Sunday, April 5, 2009
When we finally get the bottom of the canoe glued together, it is now time to pay attention to the stems. The picture above shows what we normally end up with after stripping. If we had taken pains to finish the stripping very carefully at the bow and stern, we could proceed to fairing and fiberglassing the hull. I like to have my students do one more step and to laminate an outer stem made from hardwood. I think it is a better-looking and more professional detail. I prefer hardwood here because this area - particularly the bow - bears the brunt of any impacts the boat might have. While the fiberglass and epoxy coating on the outside of the canoe is very flexible, and generally will spring back from an impact, the soft cedar of the hull (or stem material) will crush and not come back to it's original shape. This causes a delamination of the fiberglass and epoxy from the wood and generally requires a bit of repair. Hardwood stems tend not to crush as easily and provide for a more durable buffer.
The first thing I like to do is to find out where the end of the inner stems are located along the keel. You can either mark this position before you bond the football in place (note the pencil mark in the picture above - top right...) or you can come out from the line of staple holes at the station nearest the stem and mark a distance of about 1-1/2" towards the end of the canoe. The reason is that you are about to make a cut into the hull to accept the stem and you want to make sure you will be having the inner stem behind your cut. The inner stem hides this cut when you come through the hull, so it will not be seen from the interior. I like to cut down into the hull at an angle as shown above. (The reason is solely cosmetic. You could just cut straight down, but I think you'll like the detail shown in the last picture. ) I then stop cutting when I reach the inner stem. This cut is usually made with a chisel.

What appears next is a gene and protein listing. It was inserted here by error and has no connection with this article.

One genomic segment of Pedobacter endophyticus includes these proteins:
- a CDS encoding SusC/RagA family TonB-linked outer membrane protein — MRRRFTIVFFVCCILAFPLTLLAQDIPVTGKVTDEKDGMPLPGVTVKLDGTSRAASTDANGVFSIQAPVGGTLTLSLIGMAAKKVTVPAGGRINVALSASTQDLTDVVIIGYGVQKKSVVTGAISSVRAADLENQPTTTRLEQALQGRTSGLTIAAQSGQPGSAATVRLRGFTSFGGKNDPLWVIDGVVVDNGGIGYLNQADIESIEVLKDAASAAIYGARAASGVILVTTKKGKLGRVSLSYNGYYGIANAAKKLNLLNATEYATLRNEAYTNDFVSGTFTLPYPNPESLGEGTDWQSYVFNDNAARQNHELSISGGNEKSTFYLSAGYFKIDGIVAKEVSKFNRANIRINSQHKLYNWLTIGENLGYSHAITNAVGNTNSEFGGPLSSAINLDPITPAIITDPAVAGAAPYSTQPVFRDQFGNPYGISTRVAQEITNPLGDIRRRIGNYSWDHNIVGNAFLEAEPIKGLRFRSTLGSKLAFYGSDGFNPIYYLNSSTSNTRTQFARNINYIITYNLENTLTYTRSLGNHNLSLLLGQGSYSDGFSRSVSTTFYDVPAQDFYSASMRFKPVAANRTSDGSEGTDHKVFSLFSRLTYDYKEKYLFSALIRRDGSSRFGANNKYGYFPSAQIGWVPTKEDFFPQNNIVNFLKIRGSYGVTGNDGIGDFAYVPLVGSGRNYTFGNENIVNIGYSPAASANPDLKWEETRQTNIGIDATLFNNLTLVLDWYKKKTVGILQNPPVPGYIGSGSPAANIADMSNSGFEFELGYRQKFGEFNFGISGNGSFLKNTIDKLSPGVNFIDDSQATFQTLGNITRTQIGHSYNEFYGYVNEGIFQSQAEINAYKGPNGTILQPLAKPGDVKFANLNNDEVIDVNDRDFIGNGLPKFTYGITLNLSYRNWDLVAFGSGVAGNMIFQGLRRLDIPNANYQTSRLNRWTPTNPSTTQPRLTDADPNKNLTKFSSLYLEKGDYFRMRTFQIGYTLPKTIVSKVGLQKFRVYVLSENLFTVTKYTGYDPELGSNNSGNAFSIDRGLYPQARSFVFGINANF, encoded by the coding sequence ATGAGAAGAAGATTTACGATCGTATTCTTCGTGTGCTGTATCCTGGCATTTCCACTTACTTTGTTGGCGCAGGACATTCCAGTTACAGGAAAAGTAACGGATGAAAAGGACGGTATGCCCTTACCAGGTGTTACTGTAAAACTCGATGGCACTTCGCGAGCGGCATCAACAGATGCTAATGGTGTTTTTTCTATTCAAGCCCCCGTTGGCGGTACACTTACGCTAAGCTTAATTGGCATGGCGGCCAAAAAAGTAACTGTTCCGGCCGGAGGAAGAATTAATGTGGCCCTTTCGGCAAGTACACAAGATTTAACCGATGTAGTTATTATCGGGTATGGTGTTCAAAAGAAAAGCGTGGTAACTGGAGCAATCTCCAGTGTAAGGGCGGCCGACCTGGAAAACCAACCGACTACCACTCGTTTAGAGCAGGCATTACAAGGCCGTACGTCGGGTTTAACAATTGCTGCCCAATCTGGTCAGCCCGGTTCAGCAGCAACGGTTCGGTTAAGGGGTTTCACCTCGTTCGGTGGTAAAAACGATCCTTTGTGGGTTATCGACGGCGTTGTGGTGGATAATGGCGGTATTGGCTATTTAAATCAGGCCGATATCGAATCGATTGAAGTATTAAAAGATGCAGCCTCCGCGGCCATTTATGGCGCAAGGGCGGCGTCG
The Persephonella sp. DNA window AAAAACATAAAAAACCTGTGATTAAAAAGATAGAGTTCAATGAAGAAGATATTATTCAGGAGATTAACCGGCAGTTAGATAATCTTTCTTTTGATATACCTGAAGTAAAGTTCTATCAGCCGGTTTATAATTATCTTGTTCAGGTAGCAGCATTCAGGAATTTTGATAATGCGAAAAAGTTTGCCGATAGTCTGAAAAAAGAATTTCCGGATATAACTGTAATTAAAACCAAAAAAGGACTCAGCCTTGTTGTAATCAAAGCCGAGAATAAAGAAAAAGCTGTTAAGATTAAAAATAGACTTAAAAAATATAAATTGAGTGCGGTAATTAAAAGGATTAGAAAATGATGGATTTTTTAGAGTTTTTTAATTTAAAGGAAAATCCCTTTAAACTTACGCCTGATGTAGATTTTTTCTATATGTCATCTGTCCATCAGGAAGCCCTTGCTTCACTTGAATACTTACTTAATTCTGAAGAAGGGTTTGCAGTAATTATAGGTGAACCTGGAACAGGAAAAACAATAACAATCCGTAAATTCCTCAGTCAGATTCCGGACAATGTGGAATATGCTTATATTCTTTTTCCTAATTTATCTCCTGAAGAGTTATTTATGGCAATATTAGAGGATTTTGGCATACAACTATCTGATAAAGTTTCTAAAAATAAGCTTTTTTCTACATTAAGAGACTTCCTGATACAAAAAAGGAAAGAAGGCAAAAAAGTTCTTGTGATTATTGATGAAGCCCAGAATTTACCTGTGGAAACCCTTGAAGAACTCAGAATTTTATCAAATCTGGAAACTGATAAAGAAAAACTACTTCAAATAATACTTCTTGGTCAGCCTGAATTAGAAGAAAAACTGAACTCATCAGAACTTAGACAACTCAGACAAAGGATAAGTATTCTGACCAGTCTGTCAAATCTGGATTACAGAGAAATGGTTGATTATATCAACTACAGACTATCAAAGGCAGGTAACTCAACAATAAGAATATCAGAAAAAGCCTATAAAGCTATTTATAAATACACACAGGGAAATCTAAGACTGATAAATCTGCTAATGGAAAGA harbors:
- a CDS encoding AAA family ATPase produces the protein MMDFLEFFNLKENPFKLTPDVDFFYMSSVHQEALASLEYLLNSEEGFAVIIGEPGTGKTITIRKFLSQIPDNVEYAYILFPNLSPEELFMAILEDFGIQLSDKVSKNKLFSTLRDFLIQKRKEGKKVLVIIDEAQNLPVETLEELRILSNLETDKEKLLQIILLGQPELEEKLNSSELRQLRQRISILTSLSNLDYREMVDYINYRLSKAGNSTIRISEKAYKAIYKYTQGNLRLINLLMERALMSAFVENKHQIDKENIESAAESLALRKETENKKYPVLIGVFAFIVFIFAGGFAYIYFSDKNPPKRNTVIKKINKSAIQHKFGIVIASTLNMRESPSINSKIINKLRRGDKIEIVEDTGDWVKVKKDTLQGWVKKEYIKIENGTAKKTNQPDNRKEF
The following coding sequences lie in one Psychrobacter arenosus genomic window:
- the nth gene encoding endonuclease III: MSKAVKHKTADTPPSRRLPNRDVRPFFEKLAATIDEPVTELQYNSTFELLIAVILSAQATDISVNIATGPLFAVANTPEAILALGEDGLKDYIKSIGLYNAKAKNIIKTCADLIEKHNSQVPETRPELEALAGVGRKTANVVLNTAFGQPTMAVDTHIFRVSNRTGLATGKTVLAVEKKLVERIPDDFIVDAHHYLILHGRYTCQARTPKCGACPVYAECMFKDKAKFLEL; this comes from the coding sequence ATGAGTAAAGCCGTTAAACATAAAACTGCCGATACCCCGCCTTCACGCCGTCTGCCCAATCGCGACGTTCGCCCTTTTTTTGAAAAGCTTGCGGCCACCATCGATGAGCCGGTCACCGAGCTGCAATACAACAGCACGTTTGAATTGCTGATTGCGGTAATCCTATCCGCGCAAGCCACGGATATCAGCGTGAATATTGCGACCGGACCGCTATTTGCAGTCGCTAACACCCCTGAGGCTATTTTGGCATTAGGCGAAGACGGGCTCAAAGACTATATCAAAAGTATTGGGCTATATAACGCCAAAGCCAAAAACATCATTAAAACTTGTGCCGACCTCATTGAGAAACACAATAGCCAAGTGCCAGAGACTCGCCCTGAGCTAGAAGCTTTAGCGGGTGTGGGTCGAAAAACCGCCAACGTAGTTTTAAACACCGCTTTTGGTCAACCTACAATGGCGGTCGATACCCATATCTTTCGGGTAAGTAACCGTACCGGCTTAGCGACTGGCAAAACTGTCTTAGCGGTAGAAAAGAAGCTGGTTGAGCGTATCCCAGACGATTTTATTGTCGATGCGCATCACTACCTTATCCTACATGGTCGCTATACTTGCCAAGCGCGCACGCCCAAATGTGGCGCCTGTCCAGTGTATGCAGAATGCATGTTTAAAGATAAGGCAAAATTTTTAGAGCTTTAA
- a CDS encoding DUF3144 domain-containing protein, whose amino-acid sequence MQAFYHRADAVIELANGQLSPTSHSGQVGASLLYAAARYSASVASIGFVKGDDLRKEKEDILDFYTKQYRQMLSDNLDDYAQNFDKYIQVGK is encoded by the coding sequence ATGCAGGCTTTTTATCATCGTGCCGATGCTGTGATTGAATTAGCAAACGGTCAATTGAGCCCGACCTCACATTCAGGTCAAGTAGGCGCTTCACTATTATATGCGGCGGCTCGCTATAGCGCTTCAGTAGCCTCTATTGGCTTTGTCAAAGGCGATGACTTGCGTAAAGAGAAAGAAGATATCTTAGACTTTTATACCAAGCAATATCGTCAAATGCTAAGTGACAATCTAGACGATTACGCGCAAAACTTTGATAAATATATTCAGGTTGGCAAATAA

Another view - note the lighter colored wood of the stem.
This cut is then extended along the hull up towards the sheer line. I am trying to accomplish three things here. First, I want to have the width be fairly uniform (within about an 1/8" or so) when viewed from the end. I also want it to be a smooth, fair curve when viewed in profile. Last, but not least. I want the "flat" of the rabbet to be perpendicular to the main axis of the canoe so that the stem isn't twisted when it is laminated in place. The canoe shown in these pictures is a Wee Lassie II, designed by Mac McCarthy. I have a small problem with the way the bow and stern are designed, because the profile gives a section that is a bit wide at the bend. This leaves us with a hollow when trying to keep the width constant. This area gets filled with wood flour, epoxy and fumed silica made into a peanut butter consistancy. The stems are then laminated in place after the epoxy cures and is cleaned up. A bevel that matches the cut in the picture above is sanded into the end of a stack of thin strips. A hole is drilled for a small wire nail near the top of the curve to keep the stack of glue-slick strips from sliding. A cleat is installed under the strongback to wrap inner tubes around. With the pack of strips glued up, it is installed and the inner tubes hold the stem together while the glue cures. Note the spring clamp that was used to keep the strips from sliding side to side. Handy.
The picture below shows the end result when you're done fairing and glassing the hull - what you see is a neat little arrow-head detail that I think is pretty sharp-looking. It is particularly impressive when you have contrasting woods for the stem and the hull.